CHR Comment: A Pulitzer Prize winning author offers a cautionary tale about fear and faith. The witch trials were a classic example of overreaction and mob mentality that led to injustice. The decisions in this case damaged the authority of the churches in colonial America. The author points out that “Mercy goes missing.”
Steves visits with an Orthodox priest and describes why their look and service seem foreign to western Christians.
At times God [reveals His Word] by an internal breathing-on or inspiring that includes immediate illumination. At times God does this through external speech, and this is published mediately or immediately by angels and humans as His heralds and ministers, or it is put into writing, and this we call the written Word or Holy Scripture. These distinctions, however, do not create any essential difference within the Word of God. . . . After all, it is one and the same Word and counsel of God regarding our salvation.
Gerhard, Theological Commonplaces Exegesis 1, p. 24
Since the Word is one, we participate in disseminating that one Word when we proclaim or write about the Lord. We join ranks with all the prophets and saints of all times who proclaimed the one Word. We have a connection with all hearers of all time who have heard and read the one Word. We are even connected with all created order, which God called forth in the beginning by the one Word. He upholds all things by the Word of His power (Heb 1:3).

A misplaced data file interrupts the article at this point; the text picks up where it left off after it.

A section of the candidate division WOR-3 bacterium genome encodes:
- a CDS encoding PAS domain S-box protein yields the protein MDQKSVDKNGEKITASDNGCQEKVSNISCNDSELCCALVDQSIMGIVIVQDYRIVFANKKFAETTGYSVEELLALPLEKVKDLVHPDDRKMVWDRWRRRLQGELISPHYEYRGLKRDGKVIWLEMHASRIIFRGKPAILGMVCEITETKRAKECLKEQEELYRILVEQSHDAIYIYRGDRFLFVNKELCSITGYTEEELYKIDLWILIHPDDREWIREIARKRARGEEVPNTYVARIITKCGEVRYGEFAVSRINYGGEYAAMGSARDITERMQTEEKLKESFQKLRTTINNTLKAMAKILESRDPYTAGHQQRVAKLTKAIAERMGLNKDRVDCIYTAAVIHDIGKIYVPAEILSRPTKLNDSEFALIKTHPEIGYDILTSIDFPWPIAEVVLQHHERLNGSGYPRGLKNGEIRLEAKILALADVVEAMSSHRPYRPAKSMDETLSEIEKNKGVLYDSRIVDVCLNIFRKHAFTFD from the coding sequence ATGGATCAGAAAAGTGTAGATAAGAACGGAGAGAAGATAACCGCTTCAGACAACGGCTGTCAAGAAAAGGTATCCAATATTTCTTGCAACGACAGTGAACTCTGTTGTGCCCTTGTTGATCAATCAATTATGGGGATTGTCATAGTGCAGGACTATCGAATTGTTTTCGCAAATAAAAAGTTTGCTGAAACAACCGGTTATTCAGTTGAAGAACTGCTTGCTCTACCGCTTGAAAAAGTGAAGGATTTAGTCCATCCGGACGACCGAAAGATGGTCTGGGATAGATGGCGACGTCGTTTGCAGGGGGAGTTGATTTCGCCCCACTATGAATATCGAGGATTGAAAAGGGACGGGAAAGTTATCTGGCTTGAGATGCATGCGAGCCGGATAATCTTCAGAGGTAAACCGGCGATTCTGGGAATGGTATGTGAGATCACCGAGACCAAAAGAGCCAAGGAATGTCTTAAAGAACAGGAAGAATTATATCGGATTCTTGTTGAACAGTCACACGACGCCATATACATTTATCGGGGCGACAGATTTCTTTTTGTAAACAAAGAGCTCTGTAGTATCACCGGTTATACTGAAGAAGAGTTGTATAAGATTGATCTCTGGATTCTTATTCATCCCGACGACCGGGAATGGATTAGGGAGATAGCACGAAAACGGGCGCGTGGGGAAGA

The ultimate end of theology is not bare knowledge, but action.
Gerhard, Theological Commonplaces, Ex 1, p. 21.
When Gerhard writes about the “end” of theology, he means its goal, what it’s driving toward. We are poor theologians until we act upon what we have learned of God. Our acts should express themselves toward God our Maker, from who we learned theology, and toward those around us, whom God loves.
Toward God, our action is prayer and praise. Toward mankind, it is likewise praise of our (and their) Maker that manifests itself in mercy. (Sometimes mercy manifests itself in rendering judgment upon those who do evil, so that others might be delivered from evil: e.g., military and police work.) In acting on our knowledge of God, we join ourselves to God’s end: to save and treasure His creation through His beloved Son.
The simple words of which ‘theology’ is composed appear in Scripture, namely, logos theou (Rom. 3:2; 1 Pet. 4:11; Heb. 5:12).
Gerhard’s Theological Commonplaces, Exegesis I, p. 17 (CPH, 2009).
When one writes for God, one writes theology. This points out the seriousness and depth of the task. Yet note how Gerhard draws his thoughts from common passages of Scripture that one might read and re-read. One cannot let the seriousness and depth of the topic prevent writing simply, clearly, and commonly about God.